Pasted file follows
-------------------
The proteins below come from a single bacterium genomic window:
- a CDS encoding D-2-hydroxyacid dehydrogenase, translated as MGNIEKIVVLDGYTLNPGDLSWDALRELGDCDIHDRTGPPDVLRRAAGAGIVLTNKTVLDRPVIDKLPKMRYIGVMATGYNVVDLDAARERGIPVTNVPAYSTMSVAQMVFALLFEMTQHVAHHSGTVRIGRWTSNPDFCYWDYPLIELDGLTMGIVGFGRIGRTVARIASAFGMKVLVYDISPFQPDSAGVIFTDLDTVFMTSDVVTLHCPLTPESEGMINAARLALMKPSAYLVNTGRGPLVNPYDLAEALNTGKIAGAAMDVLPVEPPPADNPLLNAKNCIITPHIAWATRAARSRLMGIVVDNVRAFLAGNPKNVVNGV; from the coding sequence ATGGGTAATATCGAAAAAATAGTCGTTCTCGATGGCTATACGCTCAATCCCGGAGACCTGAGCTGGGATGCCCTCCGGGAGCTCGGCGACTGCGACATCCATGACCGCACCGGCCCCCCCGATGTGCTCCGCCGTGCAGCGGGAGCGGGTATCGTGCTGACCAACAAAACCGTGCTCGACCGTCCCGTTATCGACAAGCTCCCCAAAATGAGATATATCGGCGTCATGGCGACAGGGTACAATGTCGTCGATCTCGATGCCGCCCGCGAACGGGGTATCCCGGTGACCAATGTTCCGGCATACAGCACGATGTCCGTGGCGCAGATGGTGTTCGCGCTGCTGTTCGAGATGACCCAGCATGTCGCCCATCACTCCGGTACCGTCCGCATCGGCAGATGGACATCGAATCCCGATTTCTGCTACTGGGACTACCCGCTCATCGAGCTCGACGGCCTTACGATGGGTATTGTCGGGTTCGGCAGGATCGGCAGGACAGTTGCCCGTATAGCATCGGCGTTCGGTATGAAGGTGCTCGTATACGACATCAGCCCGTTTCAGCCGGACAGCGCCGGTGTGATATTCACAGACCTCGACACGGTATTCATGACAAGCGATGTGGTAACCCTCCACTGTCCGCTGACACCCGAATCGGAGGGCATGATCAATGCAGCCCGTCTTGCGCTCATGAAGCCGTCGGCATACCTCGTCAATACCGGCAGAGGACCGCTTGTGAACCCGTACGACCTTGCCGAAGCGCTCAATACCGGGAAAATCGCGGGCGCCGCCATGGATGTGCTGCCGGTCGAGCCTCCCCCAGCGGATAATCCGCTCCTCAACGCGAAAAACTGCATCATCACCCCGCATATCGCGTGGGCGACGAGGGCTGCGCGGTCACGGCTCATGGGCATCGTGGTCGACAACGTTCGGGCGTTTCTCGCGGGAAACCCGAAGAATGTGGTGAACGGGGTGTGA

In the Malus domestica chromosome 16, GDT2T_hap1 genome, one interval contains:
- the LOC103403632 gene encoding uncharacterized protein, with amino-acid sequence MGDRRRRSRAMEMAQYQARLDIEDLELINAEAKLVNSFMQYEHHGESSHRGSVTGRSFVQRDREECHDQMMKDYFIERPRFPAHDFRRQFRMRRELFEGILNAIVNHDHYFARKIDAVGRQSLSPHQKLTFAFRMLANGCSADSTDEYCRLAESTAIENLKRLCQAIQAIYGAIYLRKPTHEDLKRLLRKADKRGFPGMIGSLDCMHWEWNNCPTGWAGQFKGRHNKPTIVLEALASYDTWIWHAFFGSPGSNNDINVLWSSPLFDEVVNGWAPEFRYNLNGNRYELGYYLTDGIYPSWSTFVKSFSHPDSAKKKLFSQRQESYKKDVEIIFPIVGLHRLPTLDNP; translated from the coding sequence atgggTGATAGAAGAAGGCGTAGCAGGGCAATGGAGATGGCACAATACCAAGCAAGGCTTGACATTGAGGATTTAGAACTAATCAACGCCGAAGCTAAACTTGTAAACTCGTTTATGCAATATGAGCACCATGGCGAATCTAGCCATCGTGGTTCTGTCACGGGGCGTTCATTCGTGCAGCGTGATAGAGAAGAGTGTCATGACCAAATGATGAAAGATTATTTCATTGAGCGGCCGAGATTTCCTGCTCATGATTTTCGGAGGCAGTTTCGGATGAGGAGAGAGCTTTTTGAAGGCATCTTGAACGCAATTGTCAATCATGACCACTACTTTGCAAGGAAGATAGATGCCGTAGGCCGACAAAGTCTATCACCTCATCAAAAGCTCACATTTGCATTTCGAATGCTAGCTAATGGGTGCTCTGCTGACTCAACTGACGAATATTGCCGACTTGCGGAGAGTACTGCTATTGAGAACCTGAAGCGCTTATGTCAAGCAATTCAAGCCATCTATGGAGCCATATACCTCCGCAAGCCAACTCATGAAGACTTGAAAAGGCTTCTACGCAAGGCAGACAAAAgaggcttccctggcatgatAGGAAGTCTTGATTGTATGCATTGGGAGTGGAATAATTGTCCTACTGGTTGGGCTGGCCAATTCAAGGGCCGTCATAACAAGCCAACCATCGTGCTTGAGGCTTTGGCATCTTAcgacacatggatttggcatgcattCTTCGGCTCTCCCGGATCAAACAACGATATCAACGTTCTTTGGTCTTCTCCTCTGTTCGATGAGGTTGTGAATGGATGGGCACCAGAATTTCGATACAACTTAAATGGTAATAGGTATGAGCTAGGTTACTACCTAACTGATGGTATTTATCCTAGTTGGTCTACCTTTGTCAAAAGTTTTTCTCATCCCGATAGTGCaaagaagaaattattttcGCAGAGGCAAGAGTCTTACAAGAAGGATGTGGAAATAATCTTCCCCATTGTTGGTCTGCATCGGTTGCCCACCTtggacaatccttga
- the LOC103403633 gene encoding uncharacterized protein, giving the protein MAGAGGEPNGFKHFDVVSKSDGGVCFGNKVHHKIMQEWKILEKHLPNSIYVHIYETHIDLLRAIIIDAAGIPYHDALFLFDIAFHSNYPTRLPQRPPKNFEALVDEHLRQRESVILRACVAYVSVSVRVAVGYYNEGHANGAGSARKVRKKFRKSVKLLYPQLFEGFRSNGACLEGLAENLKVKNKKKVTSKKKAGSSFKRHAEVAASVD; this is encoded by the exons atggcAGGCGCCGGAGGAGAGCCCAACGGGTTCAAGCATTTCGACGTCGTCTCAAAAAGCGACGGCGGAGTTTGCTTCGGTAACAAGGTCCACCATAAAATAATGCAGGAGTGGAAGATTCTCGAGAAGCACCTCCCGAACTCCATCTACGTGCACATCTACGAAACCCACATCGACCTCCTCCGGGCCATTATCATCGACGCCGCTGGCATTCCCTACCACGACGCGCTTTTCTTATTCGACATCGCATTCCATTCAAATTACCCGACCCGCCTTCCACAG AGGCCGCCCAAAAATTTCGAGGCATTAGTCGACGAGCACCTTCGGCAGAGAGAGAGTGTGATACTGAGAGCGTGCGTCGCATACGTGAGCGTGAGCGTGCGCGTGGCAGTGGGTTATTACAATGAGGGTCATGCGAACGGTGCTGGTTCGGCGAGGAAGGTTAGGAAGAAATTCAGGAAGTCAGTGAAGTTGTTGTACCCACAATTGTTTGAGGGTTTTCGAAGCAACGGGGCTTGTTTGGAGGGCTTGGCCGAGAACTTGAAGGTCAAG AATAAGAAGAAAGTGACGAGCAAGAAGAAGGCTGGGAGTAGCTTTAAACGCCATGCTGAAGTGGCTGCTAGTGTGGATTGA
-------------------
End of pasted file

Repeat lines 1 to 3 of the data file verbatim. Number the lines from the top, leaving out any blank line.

The proteins below come from a single bacterium genomic window:
- a CDS encoding D-2-hydroxyacid dehydrogenase, translated as MGNIEKIVVLDGYTLNPGDLSWDALRELGDCDIHDRTGPPDVLRRAAGAGIVLTNKTVLDRPVIDKLPKMRYIGVMATGYNVVDLDAARERGIPVTNVPAYSTMSVAQMVFALLFEMTQHVAHHSGTVRIGRWTSNPDFCYWDYPLIELDGLTMGIVGFGRIGRTVARIASAFGMKVLVYDISPFQPDSAGVIFTDLDTVFMTSDVVTLHCPLTPESEGMINAARLALMKPSAYLVNTGRGPLVNPYDLAEALNTGKIAGAAMDVLPVEPPPADNPLLNAKNCIITPHIAWATRAARSRLMGIVVDNVRAFLAGNPKNVVNGV; from the coding sequence ATGGGTAATATCGAAAAAATAGTCGTTCTCGATGGCTATACGCTCAATCCCGGAGACCTGAGCTGGGATGCCCTCCGGGAGCTCGGCGACTGCGACATCCATGACCGCACCGGCCCCCCCGATGTGCTCCGCCGTGCAGCGGGAGCGGGTATCGTGCTGACCAACAAAACCGTGCTCGACCGTCCCGTTATCGACAAGCTCCCCAAAATGAGATATATCGGCGTCATGGCGACAGGGTACAATGTCGTCGATCTCGATGCCGCCCGCGAACGGGGTATCCCGGTGACCAATGTTCCGGCATACAGCACGATGTCCGTGGCGCAGATGGTGTTCGCGCTGCTGTTCGAGATGACCCAGCATGTCGCCCATCACTCCGGTACCGTCCGCATCGGCAGATGGACATCGAATCCCGATTTCTGCTACTGGGACTACCCGCTCATCGAGCTCGACGGCCTTACGATGGGTATTGTCGGGTTCGGCAGGATCGGCAGGACAGTTGCCCGTATAGCATCGGCGTTCGGTATGAAGGTGCTCGTATACGACATCAGCCCGTTTCAGCCGGACAGCGCCGGTGTGATATTCACAGACCTCGACACGGTATTCATGACAAGCGATGTGGTAACCCTCCACTGTCCGCTGACACCCGAATCGGAGGGCATGATCAATGCAGCCCGTCTTGCGCTCATGAAGCCGTCGGCATACCTCGTCAATACCGGCAGAGGACCGCTTGTGAACCCGTACGACCTTGCCGAAGCGCTCAATACCGGGAAAATCGCGGGCGCCGCCATGGATGTGCTGCCGGTCGAGCCTCCCCCAGCGGATAATCCGCTCCTCAACGCGAAAAACTGCATCATCACCCCGCATATCGCGTGGGCGACGAGGGCTGCGCGGTCACGGCTCATGGGCATCGTGGTCGACAACGTTCGGGCGTTTCTCGCGGGAAACCCGAAGAATGTGGTGAACGGGGTGTGA

In the Malus domestica chromosome 16, GDT2T_hap1 genome, one interval contains: